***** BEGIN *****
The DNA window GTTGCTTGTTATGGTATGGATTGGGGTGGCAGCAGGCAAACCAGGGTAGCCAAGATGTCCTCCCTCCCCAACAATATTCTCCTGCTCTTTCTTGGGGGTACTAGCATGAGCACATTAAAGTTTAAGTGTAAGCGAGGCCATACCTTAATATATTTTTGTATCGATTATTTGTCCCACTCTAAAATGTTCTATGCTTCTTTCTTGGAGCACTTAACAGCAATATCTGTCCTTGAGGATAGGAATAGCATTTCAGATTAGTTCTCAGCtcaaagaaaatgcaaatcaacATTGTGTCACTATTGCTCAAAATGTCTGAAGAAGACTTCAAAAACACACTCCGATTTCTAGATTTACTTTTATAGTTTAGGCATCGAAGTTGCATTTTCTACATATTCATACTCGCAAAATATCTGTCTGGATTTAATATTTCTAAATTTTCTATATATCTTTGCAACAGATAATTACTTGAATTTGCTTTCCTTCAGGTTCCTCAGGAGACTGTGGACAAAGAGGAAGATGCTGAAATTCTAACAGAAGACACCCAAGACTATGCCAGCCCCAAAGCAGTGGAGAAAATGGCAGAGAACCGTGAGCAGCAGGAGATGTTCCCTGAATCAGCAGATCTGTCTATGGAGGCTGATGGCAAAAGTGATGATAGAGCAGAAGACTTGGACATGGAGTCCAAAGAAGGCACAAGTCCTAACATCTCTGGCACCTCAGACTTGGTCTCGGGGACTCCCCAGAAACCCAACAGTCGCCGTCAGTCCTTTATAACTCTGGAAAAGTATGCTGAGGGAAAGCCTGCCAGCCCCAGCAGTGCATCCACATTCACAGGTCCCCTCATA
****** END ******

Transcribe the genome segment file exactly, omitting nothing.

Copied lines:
The DNA window GTTGCTTGTTATGGTATGGATTGGGGTGGCAGCAGGCAAACCAGGGTAGCCAAGATGTCCTCCCTCCCCAACAATATTCTCCTGCTCTTTCTTGGGGGTACTAGCATGAGCACATTAAAGTTTAAGTGTAAGCGAGGCCATACCTTAATATATTTTTGTATCGATTATTTGTCCCACTCTAAAATGTTCTATGCTTCTTTCTTGGAGCACTTAACAGCAATATCTGTCCTTGAGGATAGGAATAGCATTTCAGATTAGTTCTCAGCtcaaagaaaatgcaaatcaacATTGTGTCACTATTGCTCAAAATGTCTGAAGAAGACTTCAAAAACACACTCCGATTTCTAGATTTACTTTTATAGTTTAGGCATCGAAGTTGCATTTTCTACATATTCATACTCGCAAAATATCTGTCTGGATTTAATATTTCTAAATTTTCTATATATCTTTGCAACAGATAATTACTTGAATTTGCTTTCCTTCAGGTTCCTCAGGAGACTGTGGACAAAGAGGAAGATGCTGAAATTCTAACAGAAGACACCCAAGACTATGCCAGCCCCAAAGCAGTGGAGAAAATGGCAGAGAACCGTGAGCAGCAGGAGATGTTCCCTGAATCAGCAGATCTGTCTATGGAGGCTGATGGCAAAAGTGATGATAGAGCAGAAGACTTGGACATGGAGTCCAAAGAAGGCACAAGTCCTAACATCTCTGGCACCTCAGACTTGGTCTCGGGGACTCCCCAGAAACCCAACAGTCGCCGTCAGTCCTTTATAACTCTGGAAAAGTATGCTGAGGGAAAGCCTGCCAGCCCCAGCAGTGCATCCACATTCACAGGTCCCCTCATA